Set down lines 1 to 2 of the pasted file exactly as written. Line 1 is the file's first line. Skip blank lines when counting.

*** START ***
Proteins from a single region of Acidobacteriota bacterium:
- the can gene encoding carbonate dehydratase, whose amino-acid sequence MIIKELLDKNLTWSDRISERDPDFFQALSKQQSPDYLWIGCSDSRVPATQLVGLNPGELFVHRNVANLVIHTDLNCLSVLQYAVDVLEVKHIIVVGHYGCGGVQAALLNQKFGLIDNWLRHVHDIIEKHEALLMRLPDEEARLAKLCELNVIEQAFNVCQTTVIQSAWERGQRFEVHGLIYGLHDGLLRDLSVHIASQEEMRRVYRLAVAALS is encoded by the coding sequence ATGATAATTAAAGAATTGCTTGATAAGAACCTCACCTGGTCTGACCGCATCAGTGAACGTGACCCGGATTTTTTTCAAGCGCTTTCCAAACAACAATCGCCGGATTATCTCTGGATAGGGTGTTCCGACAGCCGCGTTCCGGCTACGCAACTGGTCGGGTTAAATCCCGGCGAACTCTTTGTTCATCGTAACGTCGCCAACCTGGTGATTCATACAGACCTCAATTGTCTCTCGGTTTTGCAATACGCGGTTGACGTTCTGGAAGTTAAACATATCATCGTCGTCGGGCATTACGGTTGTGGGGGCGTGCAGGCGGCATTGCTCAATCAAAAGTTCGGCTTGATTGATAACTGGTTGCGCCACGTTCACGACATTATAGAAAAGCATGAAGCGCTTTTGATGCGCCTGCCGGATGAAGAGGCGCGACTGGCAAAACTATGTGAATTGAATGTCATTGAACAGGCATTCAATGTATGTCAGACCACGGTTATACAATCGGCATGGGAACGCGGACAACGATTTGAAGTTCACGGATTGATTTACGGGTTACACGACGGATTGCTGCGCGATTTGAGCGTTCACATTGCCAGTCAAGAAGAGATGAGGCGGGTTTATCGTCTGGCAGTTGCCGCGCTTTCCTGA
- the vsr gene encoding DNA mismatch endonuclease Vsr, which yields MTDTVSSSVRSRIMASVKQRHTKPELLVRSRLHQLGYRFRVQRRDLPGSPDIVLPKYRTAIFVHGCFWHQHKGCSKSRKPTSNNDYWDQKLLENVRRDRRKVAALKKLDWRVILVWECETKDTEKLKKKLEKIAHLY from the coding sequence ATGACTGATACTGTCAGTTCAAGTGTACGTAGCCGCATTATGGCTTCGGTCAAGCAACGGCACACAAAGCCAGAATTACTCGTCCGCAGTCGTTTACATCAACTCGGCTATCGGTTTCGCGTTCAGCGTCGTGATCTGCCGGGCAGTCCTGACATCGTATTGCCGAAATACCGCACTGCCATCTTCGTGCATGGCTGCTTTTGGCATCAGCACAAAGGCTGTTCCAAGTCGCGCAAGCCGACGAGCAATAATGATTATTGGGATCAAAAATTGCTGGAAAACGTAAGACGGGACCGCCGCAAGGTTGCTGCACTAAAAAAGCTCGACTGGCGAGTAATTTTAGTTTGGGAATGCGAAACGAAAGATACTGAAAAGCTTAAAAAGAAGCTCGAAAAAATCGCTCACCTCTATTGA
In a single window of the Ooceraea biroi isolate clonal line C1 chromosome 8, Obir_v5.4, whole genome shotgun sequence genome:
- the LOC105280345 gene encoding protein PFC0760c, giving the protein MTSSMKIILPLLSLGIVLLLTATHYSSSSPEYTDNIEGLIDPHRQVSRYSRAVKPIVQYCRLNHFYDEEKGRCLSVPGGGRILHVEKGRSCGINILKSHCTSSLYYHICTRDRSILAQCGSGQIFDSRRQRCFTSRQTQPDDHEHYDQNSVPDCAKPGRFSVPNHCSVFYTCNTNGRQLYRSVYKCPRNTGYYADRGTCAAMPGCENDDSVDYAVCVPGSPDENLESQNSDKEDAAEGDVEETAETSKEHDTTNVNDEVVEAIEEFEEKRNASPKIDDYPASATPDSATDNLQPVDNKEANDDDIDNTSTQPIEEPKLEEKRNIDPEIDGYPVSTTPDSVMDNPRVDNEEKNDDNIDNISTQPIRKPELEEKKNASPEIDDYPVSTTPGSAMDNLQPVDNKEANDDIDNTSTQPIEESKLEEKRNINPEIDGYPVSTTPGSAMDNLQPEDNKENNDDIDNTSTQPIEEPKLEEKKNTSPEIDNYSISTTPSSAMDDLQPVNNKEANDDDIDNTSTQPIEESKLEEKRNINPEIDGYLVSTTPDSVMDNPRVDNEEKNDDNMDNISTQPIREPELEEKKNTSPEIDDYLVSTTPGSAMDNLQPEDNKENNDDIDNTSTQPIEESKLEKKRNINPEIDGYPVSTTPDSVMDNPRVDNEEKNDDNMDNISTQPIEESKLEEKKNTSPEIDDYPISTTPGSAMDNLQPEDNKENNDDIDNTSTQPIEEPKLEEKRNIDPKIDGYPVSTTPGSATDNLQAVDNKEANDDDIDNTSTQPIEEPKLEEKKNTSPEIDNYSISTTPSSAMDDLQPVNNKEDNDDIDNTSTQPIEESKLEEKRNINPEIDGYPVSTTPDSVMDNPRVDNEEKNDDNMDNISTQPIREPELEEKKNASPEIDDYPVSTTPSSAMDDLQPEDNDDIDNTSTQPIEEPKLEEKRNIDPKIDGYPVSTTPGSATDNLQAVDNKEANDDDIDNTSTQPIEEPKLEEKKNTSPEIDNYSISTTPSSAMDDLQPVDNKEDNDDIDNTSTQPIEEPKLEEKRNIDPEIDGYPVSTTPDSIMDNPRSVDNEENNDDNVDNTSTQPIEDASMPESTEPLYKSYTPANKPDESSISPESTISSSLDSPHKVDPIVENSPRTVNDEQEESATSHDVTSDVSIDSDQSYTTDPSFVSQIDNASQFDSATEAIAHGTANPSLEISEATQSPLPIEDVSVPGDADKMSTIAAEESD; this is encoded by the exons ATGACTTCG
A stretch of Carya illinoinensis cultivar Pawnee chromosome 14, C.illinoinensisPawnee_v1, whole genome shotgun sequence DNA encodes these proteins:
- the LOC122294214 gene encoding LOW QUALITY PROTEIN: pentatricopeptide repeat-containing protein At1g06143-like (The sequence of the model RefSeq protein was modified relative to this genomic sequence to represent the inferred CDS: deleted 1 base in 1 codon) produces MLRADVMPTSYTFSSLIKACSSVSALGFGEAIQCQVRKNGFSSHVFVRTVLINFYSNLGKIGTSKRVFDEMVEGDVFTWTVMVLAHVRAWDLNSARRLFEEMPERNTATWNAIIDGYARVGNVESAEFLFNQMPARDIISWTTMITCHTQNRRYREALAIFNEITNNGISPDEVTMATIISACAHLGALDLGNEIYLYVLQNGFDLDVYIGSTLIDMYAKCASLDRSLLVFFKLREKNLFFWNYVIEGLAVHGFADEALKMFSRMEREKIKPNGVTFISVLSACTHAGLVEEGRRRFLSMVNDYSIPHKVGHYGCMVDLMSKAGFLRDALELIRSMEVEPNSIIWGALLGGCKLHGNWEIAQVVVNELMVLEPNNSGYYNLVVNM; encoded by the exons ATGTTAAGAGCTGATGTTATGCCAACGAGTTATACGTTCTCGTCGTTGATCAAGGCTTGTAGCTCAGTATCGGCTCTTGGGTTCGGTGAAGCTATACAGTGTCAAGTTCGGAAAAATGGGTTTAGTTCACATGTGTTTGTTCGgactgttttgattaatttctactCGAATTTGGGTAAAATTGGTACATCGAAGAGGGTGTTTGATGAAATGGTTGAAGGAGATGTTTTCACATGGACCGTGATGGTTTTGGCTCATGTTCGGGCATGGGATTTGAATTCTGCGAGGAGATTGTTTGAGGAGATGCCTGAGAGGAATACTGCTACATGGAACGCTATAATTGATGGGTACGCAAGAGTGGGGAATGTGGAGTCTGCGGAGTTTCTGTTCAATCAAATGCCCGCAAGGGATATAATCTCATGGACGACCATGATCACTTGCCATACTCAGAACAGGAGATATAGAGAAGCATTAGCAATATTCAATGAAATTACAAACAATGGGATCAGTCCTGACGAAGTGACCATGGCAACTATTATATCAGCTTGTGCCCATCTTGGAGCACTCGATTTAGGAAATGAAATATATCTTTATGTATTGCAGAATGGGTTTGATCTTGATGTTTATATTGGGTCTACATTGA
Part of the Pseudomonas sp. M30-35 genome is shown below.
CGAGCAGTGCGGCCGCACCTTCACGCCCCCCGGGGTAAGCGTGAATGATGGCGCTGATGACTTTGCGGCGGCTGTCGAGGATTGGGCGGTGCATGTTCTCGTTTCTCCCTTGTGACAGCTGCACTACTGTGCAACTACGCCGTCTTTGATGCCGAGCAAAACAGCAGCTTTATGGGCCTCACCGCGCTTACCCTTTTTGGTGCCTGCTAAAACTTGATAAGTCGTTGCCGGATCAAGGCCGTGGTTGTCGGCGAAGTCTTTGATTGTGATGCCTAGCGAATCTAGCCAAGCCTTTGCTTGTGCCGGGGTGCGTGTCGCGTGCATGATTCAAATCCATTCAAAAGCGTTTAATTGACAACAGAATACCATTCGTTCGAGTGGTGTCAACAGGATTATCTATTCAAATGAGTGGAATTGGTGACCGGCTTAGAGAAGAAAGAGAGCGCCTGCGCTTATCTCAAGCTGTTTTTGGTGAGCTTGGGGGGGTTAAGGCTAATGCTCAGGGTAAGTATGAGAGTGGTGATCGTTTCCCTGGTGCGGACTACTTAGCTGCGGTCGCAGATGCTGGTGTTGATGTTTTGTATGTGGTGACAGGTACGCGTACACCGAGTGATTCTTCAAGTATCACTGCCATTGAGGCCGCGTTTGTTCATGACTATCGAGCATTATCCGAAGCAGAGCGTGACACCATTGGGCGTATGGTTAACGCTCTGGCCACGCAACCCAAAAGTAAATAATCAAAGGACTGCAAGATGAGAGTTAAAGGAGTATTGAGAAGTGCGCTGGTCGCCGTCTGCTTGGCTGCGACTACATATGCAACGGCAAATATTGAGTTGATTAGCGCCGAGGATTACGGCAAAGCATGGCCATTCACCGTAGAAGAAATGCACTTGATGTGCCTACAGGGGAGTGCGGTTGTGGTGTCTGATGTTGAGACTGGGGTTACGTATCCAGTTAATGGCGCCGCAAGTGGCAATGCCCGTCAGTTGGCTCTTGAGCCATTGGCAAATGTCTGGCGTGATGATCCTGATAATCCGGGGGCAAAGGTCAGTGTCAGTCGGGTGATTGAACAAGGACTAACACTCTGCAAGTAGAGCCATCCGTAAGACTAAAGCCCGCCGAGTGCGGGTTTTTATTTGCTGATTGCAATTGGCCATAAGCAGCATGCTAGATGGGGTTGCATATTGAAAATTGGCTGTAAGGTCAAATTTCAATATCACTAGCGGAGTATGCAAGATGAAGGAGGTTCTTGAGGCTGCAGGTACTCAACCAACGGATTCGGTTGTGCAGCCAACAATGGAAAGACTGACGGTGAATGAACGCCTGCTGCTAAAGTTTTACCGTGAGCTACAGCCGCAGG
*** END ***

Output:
Proteins from a single region of Acidobacteriota bacterium:
- the can gene encoding carbonate dehydratase, whose amino-acid sequence MIIKELLDKNLTWSDRISERDPDFFQALSKQQSPDYLWIGCSDSRVPATQLVGLNPGELFVHRNVANLVIHTDLNCLSVLQYAVDVLEVKHIIVVGHYGCGGVQAALLNQKFGLIDNWLRHVHDIIEKHEALLMRLPDEEARLAKLCELNVIEQAFNVCQTTVIQSAWERGQRFEVHGLIYGLHDGLLRDLSVHIASQEEMRRVYRLAVAALS is encoded by the coding sequence ATGATAATTAAAGAATTGCTTGATAAGAACCTCACCTGGTCTGACCGCATCAGTGAACGTGACCCGGATTTTTTTCAAGCGCTTTCCAAACAACAATCGCCGGATTATCTCTGGATAGGGTGTTCCGACAGCCGCGTTCCGGCTACGCAACTGGTCGGGTTAAATCCCGGCGAACTCTTTGTTCATCGTAACGTCGCCAACCTGGTGATTCATACAGACCTCAATTGTCTCTCGGTTTTGCAATACGCGGTTGACGTTCTGGAAGTTAAACATATCATCGTCGTCGGGCATTACGGTTGTGGGGGCGTGCAGGCGGCATTGCTCAATCAAAAGTTCGGCTTGATTGATAACTGGTTGCGCCACGTTCACGACATTATAGAAAAGCATGAAGCGCTTTTGATGCGCCTGCCGGATGAAGAGGCGCGACTGGCAAAACTATGTGAATTGAATGTCATTGAACAGGCATTCAATGTATGTCAGACCACGGTTATACAATCGGCATGGGAACGCGGACAACGATTTGAAGTTCACGGATTGATTTACGGGTTACACGACGGATTGCTGCGCGATTTGAGCGTTCACATTGCCAGTCAAGAAGAGATGAGGCGGGTTTATCGTCTGGCAGTTGCCGCGCTTTCCTGA